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Implementing Evaluators

Evaluators represent the process of estimating performance indicators within Hermes’ API, both during simulation runtime and in custom use-cases. They are, arguably, one of the more complex concepts to grasp for library users not very accustomed to distributed computing.

In order to demonstrate the programming workflow, we’ll add an evaluator estimating the average signal power received at a wireless device. Such an tool could be useful to gain insight into the behaviour of beamformers in multipath environments, or simply as a debugging tool of channel models and waveforms. Let’s get right into it:

[1]:
from typing import List

import matplotlib.pyplot as plt
import numpy as np

from hermespy.core import Artifact, Device, Evaluation, EvaluationResult, Evaluator, Executable, GridDimension


class PowerArtifact(Artifact):

    power: float

    def __init__(self, power: float) -> None:

        self.power = power

    def __str__(self) -> str:

        return f"{self.power:.2f}"

    def to_scalar(self) -> float:

        return self.power


class PowerEvaluation(Evaluation):

    power: np.ndarray

    def __init__(self, device: Device) -> None:

        received_signal = device.received_signal

        if received_signal is None:
            raise RuntimeError("Device has not received a signal yet")

        self.power = received_signal.power

    def plot(self) -> None:

        with Executable.style_context():

            fig, axis = plt.subplots()
            fig.suptitle('Received Signal Powers')

            axis.stem(np.arange(len(self.power)), self.power)
            axis.set_xlabel('Antenna Index')
            axis.set_ylabel('Power')

    def artifact(self) -> PowerArtifact:

        summed_power = np.sum(self.power, keepdims=False)
        return PowerArtifact(summed_power)


class PowerEvaluationResult(EvaluationResult):

    def __init__(self, grid: List[GridDimension], artifacts: np.ndarray) -> None:

        self.grid = grid

        self.artifacts = np.empty(artifacts.shape, dtype=float)
        for section_coords in np.ndindex(artifacts.shape):
            self.artifacts[section_coords] = np.mean([a.power for a in artifacts[section_coords]])

    def plot(self) -> plt.Figure:

        with Executable.style_context():

            fig = plt.figure()
            fig.suptitle('Power Evaluation Result')
            self._plot_multidim(self.grid, self.artifacts, 0, 'Average Power', 'linear', 'linear', fig)

            return fig

    def to_array(self) -> np.ndarray:

        return self.artifacts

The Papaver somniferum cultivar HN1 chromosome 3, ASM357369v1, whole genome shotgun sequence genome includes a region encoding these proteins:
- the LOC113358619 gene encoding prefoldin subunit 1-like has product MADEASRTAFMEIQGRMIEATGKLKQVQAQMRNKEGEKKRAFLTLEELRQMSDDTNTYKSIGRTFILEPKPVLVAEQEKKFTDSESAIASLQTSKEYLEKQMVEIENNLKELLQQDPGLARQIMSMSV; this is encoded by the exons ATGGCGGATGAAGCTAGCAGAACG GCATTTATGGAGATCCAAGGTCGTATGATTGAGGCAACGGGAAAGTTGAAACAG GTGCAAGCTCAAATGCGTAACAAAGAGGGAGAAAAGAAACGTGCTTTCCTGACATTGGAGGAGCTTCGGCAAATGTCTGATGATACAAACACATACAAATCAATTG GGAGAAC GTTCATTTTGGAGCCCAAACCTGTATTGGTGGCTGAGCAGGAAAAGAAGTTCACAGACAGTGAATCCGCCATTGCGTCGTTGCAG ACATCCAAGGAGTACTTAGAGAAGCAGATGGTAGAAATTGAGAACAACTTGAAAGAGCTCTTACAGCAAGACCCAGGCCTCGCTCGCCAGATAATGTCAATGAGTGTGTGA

class PowerEstimator(Evaluator):

    def __init__(self, device: Device) -> None:

        self.__device = device
        Evaluator.__init__(self)

    def evaluate(self) -> PowerEvaluation:

        return PowerEvaluation(self.__device)

    @property
    def abbreviation(self) -> str:

        return "Power"

    @property
    def title(self) -> str:

        return "Received Power"

    def generate_result(self, grid: List[GridDimension], artifacts: np.ndarray) -> PowerEvaluationResult:

        return PowerEvaluationResult(grid, artifacts)

Here’s what you’re probably thinking right now: Artifacts, Evaluations, EvaluationResults and Evaluators, why do we need four interacting classes to investigate a single performance indicator? The answer is, this structure is required to enable efficient distributed execution of Monte Carlo simulations, while simulatenously offering an easily programmable interface for other use-cases such as software defined radio operation.

The basis is the Evaluator, in our case the PowerEstimator. Given a single scenario data drop, it generates an Evaluation object representing the extracted performance indicator information. This information is then compressed to Artifacts Artifacts for each simulation grid sample and finally collected within the generate_result method of the Evaluator, creating an EvaluationResult.

During distributed simulations, the process of generating Artifacts is executed multiple times in parallel, with only the resulting artifacts being sent to the simulation controller, in order to optimize the simulation data throughput between simulation controller and distributed simulation workers. Hermes is built around the Ray, with optimizations like this Monte Carlo simulations become “embarassingly parallel” and, as a consequence, blazingly fast on multicore systems.

We can now define the simulation scenario of a two-device \(5 \times 5\) MIMO simplex link transmitting an OFDM waveform over an ideal channel. Within a Monte Carlo simulation, we sweep the channel gain and observe the effect on the received signal power by our newly created Estimator:

[2]:
import matplotlib.pyplot as plt

from hermespy.core import UniformArray, IdealAntenna
from hermespy.modem import SimplexLink, ElementType, FrameElement, FrameResource, FrameSymbolSection, OFDMWaveform
from hermespy.precoding import SpatialMultiplexing
from hermespy.simulation import Simulation

# Create a new Monte Carlo simulation
simulation = Simulation()